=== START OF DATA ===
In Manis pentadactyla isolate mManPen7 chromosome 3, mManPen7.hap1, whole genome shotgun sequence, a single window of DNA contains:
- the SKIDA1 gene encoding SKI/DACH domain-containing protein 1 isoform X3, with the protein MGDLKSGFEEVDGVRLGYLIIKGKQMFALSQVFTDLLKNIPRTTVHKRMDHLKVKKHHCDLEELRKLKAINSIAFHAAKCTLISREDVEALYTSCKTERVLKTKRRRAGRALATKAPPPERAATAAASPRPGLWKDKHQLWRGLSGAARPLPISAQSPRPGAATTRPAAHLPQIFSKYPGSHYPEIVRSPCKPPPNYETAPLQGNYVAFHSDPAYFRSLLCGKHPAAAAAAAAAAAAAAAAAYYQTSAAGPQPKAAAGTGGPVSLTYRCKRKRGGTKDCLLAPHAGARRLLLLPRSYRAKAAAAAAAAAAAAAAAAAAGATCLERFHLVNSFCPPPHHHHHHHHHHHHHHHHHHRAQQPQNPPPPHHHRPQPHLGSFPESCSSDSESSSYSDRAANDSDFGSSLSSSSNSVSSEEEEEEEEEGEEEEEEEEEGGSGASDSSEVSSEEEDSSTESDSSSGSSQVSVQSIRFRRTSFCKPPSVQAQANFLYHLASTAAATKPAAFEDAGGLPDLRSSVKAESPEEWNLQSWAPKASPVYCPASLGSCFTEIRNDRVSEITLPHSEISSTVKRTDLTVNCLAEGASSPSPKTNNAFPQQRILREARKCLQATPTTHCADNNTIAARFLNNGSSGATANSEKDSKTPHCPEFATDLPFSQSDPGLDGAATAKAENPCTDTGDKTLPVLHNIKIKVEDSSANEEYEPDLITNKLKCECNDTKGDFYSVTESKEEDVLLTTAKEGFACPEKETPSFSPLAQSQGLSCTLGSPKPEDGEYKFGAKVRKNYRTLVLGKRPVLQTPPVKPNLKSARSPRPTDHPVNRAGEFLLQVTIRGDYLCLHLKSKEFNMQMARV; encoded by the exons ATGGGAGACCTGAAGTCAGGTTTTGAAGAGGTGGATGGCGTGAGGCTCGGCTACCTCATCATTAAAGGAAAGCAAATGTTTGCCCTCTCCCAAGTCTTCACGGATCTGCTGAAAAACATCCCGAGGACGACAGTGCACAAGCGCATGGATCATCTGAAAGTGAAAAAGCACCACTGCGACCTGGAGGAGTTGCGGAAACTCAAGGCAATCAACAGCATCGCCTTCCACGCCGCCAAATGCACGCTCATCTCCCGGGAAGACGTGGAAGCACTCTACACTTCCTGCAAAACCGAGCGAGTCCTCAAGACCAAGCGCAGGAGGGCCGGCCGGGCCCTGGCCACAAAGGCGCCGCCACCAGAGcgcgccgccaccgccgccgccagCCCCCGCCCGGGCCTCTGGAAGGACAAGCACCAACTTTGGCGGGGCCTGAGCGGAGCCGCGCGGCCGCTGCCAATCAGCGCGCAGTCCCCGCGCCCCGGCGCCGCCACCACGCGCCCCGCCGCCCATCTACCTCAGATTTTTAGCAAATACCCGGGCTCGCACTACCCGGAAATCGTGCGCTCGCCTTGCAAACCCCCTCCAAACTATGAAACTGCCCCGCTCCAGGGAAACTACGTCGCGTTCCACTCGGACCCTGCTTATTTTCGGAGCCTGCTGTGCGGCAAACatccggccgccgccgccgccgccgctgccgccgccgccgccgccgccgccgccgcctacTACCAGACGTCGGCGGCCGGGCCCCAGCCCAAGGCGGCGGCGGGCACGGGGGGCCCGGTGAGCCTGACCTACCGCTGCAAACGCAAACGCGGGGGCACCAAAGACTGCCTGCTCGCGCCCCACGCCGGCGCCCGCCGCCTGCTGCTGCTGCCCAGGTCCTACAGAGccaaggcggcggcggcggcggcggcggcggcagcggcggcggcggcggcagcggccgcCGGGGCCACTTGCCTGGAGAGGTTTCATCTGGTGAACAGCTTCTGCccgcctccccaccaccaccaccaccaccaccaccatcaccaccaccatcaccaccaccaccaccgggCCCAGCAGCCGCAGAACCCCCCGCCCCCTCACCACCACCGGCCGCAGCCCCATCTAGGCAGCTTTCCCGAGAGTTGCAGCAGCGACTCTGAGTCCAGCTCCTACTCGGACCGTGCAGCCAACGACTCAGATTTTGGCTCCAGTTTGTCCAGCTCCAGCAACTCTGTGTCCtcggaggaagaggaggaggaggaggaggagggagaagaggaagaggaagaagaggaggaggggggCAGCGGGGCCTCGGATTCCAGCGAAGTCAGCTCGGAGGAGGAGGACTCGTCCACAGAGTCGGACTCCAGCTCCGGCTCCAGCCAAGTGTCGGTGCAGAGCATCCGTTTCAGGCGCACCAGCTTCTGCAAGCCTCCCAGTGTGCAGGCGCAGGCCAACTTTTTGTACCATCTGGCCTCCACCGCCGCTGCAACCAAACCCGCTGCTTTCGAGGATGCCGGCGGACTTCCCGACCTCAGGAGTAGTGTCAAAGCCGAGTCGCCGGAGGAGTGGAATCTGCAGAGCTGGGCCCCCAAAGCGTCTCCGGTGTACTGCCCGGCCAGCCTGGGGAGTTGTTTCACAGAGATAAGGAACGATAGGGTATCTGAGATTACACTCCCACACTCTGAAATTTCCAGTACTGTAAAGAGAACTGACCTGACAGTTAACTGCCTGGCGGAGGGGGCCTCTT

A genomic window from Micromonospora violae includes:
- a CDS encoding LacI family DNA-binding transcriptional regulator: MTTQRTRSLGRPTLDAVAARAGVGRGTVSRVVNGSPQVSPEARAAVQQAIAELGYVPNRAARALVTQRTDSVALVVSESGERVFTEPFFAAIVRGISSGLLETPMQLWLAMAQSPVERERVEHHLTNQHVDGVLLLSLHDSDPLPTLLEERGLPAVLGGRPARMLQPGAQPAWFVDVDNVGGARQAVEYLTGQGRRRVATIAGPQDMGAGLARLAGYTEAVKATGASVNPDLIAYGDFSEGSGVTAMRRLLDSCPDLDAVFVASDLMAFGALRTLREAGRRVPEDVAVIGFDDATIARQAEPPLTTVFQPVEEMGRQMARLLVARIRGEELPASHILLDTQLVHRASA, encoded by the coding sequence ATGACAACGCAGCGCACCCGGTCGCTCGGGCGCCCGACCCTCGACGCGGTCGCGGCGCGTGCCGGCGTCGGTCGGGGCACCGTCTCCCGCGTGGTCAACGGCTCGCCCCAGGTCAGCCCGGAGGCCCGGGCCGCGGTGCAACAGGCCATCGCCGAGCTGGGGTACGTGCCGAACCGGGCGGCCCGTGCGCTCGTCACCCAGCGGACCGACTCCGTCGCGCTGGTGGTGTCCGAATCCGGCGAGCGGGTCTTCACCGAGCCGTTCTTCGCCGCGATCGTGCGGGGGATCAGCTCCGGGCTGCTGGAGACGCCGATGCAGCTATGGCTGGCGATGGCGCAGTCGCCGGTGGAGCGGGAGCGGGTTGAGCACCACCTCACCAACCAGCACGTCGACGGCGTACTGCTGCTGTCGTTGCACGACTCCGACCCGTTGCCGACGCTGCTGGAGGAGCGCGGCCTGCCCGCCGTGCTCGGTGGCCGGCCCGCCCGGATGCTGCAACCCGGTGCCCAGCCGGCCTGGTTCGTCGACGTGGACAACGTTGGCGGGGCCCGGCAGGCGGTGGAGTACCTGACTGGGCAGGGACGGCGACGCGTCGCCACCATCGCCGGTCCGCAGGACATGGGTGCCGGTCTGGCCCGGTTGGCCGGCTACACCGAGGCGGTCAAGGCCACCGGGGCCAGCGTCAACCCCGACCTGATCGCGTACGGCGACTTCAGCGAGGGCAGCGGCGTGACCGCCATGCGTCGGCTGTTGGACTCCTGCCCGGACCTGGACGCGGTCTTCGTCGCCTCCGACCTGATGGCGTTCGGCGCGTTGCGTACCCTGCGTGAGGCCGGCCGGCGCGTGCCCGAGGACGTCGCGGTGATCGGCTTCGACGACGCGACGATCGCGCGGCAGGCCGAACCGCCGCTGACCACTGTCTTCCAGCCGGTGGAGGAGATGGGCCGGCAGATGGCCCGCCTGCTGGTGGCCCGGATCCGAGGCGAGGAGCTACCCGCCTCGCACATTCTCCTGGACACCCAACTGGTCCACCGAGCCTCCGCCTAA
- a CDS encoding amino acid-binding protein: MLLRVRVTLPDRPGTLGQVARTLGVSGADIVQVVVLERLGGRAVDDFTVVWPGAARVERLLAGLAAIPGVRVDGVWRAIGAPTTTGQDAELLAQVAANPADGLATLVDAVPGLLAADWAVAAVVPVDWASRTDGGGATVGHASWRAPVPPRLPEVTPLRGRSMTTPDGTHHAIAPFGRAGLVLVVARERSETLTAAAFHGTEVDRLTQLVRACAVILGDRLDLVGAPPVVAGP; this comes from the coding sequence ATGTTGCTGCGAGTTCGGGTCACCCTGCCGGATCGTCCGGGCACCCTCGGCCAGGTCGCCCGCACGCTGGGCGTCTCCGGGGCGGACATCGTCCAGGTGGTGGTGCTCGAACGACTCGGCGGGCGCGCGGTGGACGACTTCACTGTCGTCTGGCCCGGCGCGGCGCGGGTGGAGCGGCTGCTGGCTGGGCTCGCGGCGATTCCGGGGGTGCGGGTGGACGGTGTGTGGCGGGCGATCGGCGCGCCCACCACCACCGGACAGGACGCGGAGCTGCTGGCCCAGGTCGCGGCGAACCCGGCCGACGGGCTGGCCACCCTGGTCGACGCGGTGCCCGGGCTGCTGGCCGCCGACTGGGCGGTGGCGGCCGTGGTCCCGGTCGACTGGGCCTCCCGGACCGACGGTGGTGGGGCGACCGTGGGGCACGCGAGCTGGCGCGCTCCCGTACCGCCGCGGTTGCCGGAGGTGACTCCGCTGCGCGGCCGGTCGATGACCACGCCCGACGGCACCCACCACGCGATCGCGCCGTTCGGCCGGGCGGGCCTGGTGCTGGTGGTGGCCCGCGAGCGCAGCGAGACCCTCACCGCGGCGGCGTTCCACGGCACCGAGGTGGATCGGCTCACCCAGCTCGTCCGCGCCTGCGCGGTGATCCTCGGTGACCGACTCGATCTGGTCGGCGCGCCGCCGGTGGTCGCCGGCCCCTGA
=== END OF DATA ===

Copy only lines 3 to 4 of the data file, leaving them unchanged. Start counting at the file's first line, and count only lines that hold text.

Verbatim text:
A genomic window from Micromonospora violae includes:
- a CDS encoding LacI family DNA-binding transcriptional regulator: MTTQRTRSLGRPTLDAVAARAGVGRGTVSRVVNGSPQVSPEARAAVQQAIAELGYVPNRAARALVTQRTDSVALVVSESGERVFTEPFFAAIVRGISSGLLETPMQLWLAMAQSPVERERVEHHLTNQHVDGVLLLSLHDSDPLPTLLEERGLPAVLGGRPARMLQPGAQPAWFVDVDNVGGARQAVEYLTGQGRRRVATIAGPQDMGAGLARLAGYTEAVKATGASVNPDLIAYGDFSEGSGVTAMRRLLDSCPDLDAVFVASDLMAFGALRTLREAGRRVPEDVAVIGFDDATIARQAEPPLTTVFQPVEEMGRQMARLLVARIRGEELPASHILLDTQLVHRASA, encoded by the coding sequence ATGACAACGCAGCGCACCCGGTCGCTCGGGCGCCCGACCCTCGACGCGGTCGCGGCGCGTGCCGGCGTCGGTCGGGGCACCGTCTCCCGCGTGGTCAACGGCTCGCCCCAGGTCAGCCCGGAGGCCCGGGCCGCGGTGCAACAGGCCATCGCCGAGCTGGGGTACGTGCCGAACCGGGCGGCCCGTGCGCTCGTCACCCAGCGGACCGACTCCGTCGCGCTGGTGGTGTCCGAATCCGGCGAGCGGGTCTTCACCGAGCCGTTCTTCGCCGCGATCGTGCGGGGGATCAGCTCCGGGCTGCTGGAGACGCCGATGCAGCTATGGCTGGCGATGGCGCAGTCGCCGGTGGAGCGGGAGCGGGTTGAGCACCACCTCACCAACCAGCACGTCGACGGCGTACTGCTGCTGTCGTTGCACGACTCCGACCCGTTGCCGACGCTGCTGGAGGAGCGCGGCCTGCCCGCCGTGCTCGGTGGCCGGCCCGCCCGGATGCTGCAACCCGGTGCCCAGCCGGCCTGGTTCGTCGACGTGGACAACGTTGGCGGGGCCCGGCAGGCGGTGGAGTACCTGACTGGGCAGGGACGGCGACGCGTCGCCACCATCGCCGGTCCGCAGGACATGGGTGCCGGTCTGGCCCGGTTGGCCGGCTACACCGAGGCGGTCAAGGCCACCGGGGCCAGCGTCAACCCCGACCTGATCGCGTACGGCGACTTCAGCGAGGGCAGCGGCGTGACCGCCATGCGTCGGCTGTTGGACTCCTGCCCGGACCTGGACGCGGTCTTCGTCGCCTCCGACCTGATGGCGTTCGGCGCGTTGCGTACCCTGCGTGAGGCCGGCCGGCGCGTGCCCGAGGACGTCGCGGTGATCGGCTTCGACGACGCGACGATCGCGCGGCAGGCCGAACCGCCGCTGACCACTGTCTTCCAGCCGGTGGAGGAGATGGGCCGGCAGATGGCCCGCCTGCTGGTGGCCCGGATCCGAGGCGAGGAGCTACCCGCCTCGCACATTCTCCTGGACACCCAACTGGTCCACCGAGCCTCCGCCTAA